Edward the Confessor (Dictionary of World Biography: Middle Ages)
Article abstract: Edward served as the focus of a series of events that culminated in one of the most significant episodes in English history, the Norman Conquest of England.
Edward’s succession to the English throne involved an interesting intertwining of persons and politics. Edward was the son of Ethelred the Unready, King of Anglo-Saxon England from 979 to 1016, and his second wife, Emma, descended from the Norman aristocracy. Ethelred, beset by personal, political, and military difficulties, lost England to invading Danes. The Anglo-Saxon throne fell into the hands of Canute, who attempted to forestall the claims of Ethelred’s son to the throne by marrying the late king’s widow; the marriage produced a son, Harthacnut, who preceded Edward to the throne and ruled England from 1040 to 1042. Emma, queen to two kings and queen mother to another, had personally and politically gravitated toward the northern Scandinavian political orbit. She had favored Edward’s younger half brother over her firstborn son; even after Edward had become king, she intrigued with another Scandinavian king (Magnus of Norway) to invade England.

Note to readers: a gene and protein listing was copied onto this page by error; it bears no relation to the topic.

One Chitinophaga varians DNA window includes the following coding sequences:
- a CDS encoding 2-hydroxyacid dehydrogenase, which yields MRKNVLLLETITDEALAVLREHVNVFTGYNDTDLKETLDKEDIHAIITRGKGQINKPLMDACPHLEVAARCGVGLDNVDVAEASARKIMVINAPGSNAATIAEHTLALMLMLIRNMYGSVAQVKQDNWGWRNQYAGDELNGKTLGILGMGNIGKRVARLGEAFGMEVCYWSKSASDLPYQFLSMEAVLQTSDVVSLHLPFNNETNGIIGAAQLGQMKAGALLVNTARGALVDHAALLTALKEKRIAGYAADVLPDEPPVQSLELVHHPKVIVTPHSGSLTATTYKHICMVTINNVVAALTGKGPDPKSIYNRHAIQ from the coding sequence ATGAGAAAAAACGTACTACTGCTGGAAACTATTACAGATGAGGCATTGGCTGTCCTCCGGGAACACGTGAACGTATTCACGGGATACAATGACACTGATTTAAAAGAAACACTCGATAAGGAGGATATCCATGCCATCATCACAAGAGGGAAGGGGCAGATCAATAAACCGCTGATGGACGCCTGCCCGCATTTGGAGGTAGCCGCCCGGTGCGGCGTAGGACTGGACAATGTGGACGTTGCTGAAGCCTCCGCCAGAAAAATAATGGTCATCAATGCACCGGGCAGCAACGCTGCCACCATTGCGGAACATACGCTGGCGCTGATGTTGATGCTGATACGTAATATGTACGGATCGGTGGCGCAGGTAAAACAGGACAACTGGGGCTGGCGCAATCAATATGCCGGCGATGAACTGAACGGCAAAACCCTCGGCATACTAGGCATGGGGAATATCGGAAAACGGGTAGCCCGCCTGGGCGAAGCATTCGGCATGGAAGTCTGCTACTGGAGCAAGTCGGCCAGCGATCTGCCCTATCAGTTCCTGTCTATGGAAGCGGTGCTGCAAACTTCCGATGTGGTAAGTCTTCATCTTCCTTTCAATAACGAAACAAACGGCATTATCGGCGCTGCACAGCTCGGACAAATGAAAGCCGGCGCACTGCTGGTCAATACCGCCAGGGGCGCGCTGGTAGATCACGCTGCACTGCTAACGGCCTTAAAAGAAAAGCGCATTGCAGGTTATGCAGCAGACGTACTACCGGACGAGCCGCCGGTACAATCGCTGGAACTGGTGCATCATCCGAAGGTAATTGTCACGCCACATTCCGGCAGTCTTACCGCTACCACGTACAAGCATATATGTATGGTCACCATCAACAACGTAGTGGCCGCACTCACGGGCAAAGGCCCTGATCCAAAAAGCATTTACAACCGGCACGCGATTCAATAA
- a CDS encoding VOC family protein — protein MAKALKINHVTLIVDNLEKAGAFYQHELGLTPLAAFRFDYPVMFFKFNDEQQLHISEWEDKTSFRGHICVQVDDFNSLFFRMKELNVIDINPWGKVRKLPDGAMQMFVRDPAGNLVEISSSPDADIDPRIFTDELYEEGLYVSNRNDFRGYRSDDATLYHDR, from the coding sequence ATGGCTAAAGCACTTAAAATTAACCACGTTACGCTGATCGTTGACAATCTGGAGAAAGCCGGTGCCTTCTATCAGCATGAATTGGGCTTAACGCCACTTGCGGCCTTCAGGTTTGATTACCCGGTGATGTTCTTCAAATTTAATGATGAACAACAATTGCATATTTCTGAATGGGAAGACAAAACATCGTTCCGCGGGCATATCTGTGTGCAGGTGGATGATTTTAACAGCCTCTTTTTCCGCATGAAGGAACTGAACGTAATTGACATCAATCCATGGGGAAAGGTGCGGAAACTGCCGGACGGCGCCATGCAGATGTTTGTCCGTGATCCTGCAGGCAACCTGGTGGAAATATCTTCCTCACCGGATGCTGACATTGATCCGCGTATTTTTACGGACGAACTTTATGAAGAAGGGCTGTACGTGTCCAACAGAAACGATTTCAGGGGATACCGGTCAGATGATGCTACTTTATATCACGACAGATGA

Emma’s political machinations, however, were thwarted by the Anglo-Danish aristocracy that had been developing in England since the time of Canute’s ascendancy to the throne. It favored the ancient native dynasty. That aristocracy used the Anglo-Saxon national...
(The entire section is 2110 words.)
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